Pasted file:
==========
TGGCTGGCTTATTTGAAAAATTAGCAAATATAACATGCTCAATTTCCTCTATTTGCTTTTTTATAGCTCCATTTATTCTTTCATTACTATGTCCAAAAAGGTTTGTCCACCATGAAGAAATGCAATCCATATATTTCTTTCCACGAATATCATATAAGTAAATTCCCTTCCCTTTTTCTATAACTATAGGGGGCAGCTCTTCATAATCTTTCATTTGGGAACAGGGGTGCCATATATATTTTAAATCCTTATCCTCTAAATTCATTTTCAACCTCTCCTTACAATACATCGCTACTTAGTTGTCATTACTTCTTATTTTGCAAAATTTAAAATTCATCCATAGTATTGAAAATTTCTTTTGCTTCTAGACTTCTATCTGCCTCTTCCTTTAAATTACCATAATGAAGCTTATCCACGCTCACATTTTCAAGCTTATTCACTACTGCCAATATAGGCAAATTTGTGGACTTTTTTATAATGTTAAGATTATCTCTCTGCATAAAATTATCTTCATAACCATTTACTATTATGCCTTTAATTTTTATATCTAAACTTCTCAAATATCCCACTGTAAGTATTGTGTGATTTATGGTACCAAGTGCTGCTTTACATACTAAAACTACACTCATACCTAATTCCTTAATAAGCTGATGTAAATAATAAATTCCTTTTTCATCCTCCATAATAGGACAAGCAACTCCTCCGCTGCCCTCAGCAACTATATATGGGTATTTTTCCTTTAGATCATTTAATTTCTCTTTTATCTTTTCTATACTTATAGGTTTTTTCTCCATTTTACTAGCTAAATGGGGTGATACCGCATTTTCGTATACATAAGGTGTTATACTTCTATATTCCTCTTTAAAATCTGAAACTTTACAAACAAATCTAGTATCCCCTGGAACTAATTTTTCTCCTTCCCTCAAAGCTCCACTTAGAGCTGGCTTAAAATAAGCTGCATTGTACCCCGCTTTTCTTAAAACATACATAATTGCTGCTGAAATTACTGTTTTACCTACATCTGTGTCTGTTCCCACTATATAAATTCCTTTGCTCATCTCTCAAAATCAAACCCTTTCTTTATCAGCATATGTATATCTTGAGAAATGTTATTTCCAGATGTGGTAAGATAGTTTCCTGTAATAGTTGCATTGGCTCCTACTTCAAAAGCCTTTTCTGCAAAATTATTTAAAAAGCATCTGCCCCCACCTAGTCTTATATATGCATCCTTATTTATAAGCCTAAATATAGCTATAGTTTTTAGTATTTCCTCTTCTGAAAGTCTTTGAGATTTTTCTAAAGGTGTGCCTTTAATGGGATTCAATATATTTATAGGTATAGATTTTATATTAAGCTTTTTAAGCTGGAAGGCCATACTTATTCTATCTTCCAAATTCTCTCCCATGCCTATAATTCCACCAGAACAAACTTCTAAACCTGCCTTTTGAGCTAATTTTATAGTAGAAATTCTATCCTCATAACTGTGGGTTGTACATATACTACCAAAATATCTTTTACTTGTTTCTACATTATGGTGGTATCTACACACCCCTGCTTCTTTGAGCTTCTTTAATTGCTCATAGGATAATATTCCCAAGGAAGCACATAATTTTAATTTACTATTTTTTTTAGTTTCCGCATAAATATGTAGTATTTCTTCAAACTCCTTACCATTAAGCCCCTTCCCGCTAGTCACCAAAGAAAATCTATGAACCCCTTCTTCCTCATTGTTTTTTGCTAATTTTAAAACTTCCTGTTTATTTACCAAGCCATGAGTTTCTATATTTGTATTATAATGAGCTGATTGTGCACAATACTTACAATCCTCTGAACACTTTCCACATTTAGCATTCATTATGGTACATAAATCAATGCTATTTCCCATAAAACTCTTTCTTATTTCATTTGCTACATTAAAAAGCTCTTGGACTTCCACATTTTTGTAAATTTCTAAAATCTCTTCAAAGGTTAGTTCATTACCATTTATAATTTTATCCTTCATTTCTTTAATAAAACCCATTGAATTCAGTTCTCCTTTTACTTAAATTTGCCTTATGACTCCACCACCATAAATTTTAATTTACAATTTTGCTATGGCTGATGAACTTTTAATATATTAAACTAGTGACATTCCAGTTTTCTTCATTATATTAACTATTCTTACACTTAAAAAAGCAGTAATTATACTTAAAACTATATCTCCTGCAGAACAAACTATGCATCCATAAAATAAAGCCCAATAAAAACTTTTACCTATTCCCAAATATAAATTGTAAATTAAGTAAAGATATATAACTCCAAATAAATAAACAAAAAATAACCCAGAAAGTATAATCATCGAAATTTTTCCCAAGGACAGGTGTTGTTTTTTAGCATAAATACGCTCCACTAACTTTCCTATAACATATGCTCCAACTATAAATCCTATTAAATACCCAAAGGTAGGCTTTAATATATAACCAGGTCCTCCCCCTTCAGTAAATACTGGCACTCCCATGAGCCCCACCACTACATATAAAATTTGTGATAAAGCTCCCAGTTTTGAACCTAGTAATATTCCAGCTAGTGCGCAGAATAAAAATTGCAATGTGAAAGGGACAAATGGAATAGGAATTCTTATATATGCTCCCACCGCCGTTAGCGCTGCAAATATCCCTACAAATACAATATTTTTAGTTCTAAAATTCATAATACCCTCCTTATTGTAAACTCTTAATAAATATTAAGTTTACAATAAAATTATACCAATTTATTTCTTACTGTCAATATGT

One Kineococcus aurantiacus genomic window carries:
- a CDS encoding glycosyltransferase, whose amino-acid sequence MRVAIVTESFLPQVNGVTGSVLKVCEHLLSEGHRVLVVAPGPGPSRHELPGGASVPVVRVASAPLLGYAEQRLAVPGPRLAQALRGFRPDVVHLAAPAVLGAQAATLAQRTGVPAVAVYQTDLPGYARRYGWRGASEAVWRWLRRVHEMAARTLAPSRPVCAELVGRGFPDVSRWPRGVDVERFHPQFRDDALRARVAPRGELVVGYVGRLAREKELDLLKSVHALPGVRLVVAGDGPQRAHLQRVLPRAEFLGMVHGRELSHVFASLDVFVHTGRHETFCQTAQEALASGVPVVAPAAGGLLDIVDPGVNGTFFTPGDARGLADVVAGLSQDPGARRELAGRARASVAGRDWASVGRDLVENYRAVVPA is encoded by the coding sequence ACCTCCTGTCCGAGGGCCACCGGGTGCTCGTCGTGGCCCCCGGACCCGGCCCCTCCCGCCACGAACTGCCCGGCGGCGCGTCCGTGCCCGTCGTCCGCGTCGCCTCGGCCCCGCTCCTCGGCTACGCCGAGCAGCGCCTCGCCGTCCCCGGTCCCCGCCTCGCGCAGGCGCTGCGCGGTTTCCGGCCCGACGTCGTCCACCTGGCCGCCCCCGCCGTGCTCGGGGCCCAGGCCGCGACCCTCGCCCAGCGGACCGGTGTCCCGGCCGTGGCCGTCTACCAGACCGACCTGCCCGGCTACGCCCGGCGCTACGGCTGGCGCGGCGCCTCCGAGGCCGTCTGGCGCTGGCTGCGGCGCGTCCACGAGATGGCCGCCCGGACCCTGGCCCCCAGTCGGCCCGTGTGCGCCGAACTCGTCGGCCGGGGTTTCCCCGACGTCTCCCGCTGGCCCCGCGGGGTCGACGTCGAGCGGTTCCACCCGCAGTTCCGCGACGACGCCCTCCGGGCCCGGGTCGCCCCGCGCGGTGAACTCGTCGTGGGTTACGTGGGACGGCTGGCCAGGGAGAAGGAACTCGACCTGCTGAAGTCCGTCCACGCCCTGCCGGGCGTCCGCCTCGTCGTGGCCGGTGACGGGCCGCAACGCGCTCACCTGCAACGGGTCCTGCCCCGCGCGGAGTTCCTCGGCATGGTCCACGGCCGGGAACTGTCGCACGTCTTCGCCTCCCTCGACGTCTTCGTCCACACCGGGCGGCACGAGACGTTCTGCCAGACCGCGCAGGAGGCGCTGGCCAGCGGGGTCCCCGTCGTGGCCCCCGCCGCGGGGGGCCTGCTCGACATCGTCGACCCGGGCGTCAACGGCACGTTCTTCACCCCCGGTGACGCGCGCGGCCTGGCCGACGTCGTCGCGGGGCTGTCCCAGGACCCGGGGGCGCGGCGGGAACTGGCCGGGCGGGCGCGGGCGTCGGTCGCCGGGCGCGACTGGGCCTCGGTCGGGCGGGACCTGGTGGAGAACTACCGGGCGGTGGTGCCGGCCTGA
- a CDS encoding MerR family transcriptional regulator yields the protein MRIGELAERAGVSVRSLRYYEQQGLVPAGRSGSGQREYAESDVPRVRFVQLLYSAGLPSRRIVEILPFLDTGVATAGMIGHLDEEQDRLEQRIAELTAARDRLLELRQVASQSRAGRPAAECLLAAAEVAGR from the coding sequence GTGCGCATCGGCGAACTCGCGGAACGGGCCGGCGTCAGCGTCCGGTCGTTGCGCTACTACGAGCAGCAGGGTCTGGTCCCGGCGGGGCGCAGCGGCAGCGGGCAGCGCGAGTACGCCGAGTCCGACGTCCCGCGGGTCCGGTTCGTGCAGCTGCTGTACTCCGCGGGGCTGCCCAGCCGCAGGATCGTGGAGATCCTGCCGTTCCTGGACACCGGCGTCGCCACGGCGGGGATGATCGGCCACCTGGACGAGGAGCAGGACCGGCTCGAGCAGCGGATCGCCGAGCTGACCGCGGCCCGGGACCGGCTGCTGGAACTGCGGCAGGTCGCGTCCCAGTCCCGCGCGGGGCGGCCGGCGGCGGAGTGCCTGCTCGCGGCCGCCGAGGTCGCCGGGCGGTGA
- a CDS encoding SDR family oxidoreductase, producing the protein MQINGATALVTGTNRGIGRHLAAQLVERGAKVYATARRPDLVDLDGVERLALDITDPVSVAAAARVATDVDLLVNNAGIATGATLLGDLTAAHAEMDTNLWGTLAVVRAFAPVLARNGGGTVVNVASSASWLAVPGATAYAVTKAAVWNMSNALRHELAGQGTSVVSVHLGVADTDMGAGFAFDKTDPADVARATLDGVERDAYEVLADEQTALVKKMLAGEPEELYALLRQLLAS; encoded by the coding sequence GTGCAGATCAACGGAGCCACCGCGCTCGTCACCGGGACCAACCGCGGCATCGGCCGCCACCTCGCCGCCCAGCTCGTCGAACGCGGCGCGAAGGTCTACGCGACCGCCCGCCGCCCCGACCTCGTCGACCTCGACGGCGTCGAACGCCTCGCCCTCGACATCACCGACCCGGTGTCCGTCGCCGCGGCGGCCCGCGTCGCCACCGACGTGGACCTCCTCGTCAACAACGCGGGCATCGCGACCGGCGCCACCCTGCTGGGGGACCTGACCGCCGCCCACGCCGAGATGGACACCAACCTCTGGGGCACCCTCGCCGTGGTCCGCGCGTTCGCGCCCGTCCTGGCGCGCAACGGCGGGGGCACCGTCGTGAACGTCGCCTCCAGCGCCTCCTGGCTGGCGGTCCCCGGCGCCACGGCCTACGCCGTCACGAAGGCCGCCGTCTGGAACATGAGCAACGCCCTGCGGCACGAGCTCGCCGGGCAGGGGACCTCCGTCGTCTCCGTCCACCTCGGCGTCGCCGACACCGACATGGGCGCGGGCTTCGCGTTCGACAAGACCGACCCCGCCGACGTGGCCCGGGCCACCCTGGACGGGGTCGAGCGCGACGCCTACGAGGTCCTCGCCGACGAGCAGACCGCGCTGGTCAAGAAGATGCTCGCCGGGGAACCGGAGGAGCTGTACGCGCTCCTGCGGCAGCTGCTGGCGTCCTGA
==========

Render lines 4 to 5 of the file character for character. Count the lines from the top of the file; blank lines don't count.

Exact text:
- a CDS encoding MerR family transcriptional regulator yields the protein MRIGELAERAGVSVRSLRYYEQQGLVPAGRSGSGQREYAESDVPRVRFVQLLYSAGLPSRRIVEILPFLDTGVATAGMIGHLDEEQDRLEQRIAELTAARDRLLELRQVASQSRAGRPAAECLLAAAEVAGR from the coding sequence GTGCGCATCGGCGAACTCGCGGAACGGGCCGGCGTCAGCGTCCGGTCGTTGCGCTACTACGAGCAGCAGGGTCTGGTCCCGGCGGGGCGCAGCGGCAGCGGGCAGCGCGAGTACGCCGAGTCCGACGTCCCGCGGGTCCGGTTCGTGCAGCTGCTGTACTCCGCGGGGCTGCCCAGCCGCAGGATCGTGGAGATCCTGCCGTTCCTGGACACCGGCGTCGCCACGGCGGGGATGATCGGCCACCTGGACGAGGAGCAGGACCGGCTCGAGCAGCGGATCGCCGAGCTGACCGCGGCCCGGGACCGGCTGCTGGAACTGCGGCAGGTCGCGTCCCAGTCCCGCGCGGGGCGGCCGGCGGCGGAGTGCCTGCTCGCGGCCGCCGAGGTCGCCGGGCGGTGA
- a CDS encoding SDR family oxidoreductase, producing the protein MQINGATALVTGTNRGIGRHLAAQLVERGAKVYATARRPDLVDLDGVERLALDITDPVSVAAAARVATDVDLLVNNAGIATGATLLGDLTAAHAEMDTNLWGTLAVVRAFAPVLARNGGGTVVNVASSASWLAVPGATAYAVTKAAVWNMSNALRHELAGQGTSVVSVHLGVADTDMGAGFAFDKTDPADVARATLDGVERDAYEVLADEQTALVKKMLAGEPEELYALLRQLLAS; encoded by the coding sequence GTGCAGATCAACGGAGCCACCGCGCTCGTCACCGGGACCAACCGCGGCATCGGCCGCCACCTCGCCGCCCAGCTCGTCGAACGCGGCGCGAAGGTCTACGCGACCGCCCGCCGCCCCGACCTCGTCGACCTCGACGGCGTCGAACGCCTCGCCCTCGACATCACCGACCCGGTGTCCGTCGCCGCGGCGGCCCGCGTCGCCACCGACGTGGACCTCCTCGTCAACAACGCGGGCATCGCGACCGGCGCCACCCTGCTGGGGGACCTGACCGCCGCCCACGCCGAGATGGACACCAACCTCTGGGGCACCCTCGCCGTGGTCCGCGCGTTCGCGCCCGTCCTGGCGCGCAACGGCGGGGGCACCGTCGTGAACGTCGCCTCCAGCGCCTCCTGGCTGGCGGTCCCCGGCGCCACGGCCTACGCCGTCACGAAGGCCGCCGTCTGGAACATGAGCAACGCCCTGCGGCACGAGCTCGCCGGGCAGGGGACCTCCGTCGTCTCCGTCCACCTCGGCGTCGCCGACACCGACATGGGCGCGGGCTTCGCGTTCGACAAGACCGACCCCGCCGACGTGGCCCGGGCCACCCTGGACGGGGTCGAGCGCGACGCCTACGAGGTCCTCGCCGACGAGCAGACCGCGCTGGTCAAGAAGATGCTCGCCGGGGAACCGGAGGAGCTGTACGCGCTCCTGCGGCAGCTGCTGGCGTCCTGA